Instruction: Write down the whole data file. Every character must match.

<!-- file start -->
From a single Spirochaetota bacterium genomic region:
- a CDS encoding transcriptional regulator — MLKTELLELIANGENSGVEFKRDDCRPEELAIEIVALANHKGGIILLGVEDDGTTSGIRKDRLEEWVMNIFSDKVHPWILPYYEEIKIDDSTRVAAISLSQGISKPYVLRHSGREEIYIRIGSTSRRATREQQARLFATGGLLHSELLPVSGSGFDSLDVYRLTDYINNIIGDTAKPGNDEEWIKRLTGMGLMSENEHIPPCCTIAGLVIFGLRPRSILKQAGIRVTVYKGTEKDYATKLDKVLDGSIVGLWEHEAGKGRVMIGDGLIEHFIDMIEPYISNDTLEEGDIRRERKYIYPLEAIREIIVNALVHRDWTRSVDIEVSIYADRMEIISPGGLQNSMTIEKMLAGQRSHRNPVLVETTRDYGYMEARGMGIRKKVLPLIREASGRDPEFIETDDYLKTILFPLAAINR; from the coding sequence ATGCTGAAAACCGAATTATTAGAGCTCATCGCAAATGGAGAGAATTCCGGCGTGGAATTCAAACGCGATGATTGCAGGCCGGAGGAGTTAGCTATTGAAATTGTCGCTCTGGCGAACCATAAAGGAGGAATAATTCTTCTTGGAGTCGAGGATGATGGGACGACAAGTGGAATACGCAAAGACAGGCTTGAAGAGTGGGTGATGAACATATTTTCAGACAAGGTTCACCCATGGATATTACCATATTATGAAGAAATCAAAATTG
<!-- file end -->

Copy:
From a single Spirochaetota bacterium genomic region:
- a CDS encoding transcriptional regulator — MLKTELLELIANGENSGVEFKRDDCRPEELAIEIVALANHKGGIILLGVEDDGTTSGIRKDRLEEWVMNIFSDKVHPWILPYYEEIKIDDSTRVAAISLSQGISKPYVLRHSGREEIYIRIGSTSRRATREQQARLFATGGLLHSELLPVSGSGFDSLDVYRLTDYINNIIGDTAKPGNDEEWIKRLTGMGLMSENEHIPPCCTIAGLVIFGLRPRSILKQAGIRVTVYKGTEKDYATKLDKVLDGSIVGLWEHEAGKGRVMIGDGLIEHFIDMIEPYISNDTLEEGDIRRERKYIYPLEAIREIIVNALVHRDWTRSVDIEVSIYADRMEIISPGGLQNSMTIEKMLAGQRSHRNPVLVETTRDYGYMEARGMGIRKKVLPLIREASGRDPEFIETDDYLKTILFPLAAINR; from the coding sequence ATGCTGAAAACCGAATTATTAGAGCTCATCGCAAATGGAGAGAATTCCGGCGTGGAATTCAAACGCGATGATTGCAGGCCGGAGGAGTTAGCTATTGAAATTGTCGCTCTGGCGAACCATAAAGGAGGAATAATTCTTCTTGGAGTCGAGGATGATGGGACGACAAGTGGAATACGCAAAGACAGGCTTGAAGAGTGGGTGATGAACATATTTTCAGACAAGGTTCACCCATGGATATTACCATATTATGAAGAAATCAAAATTG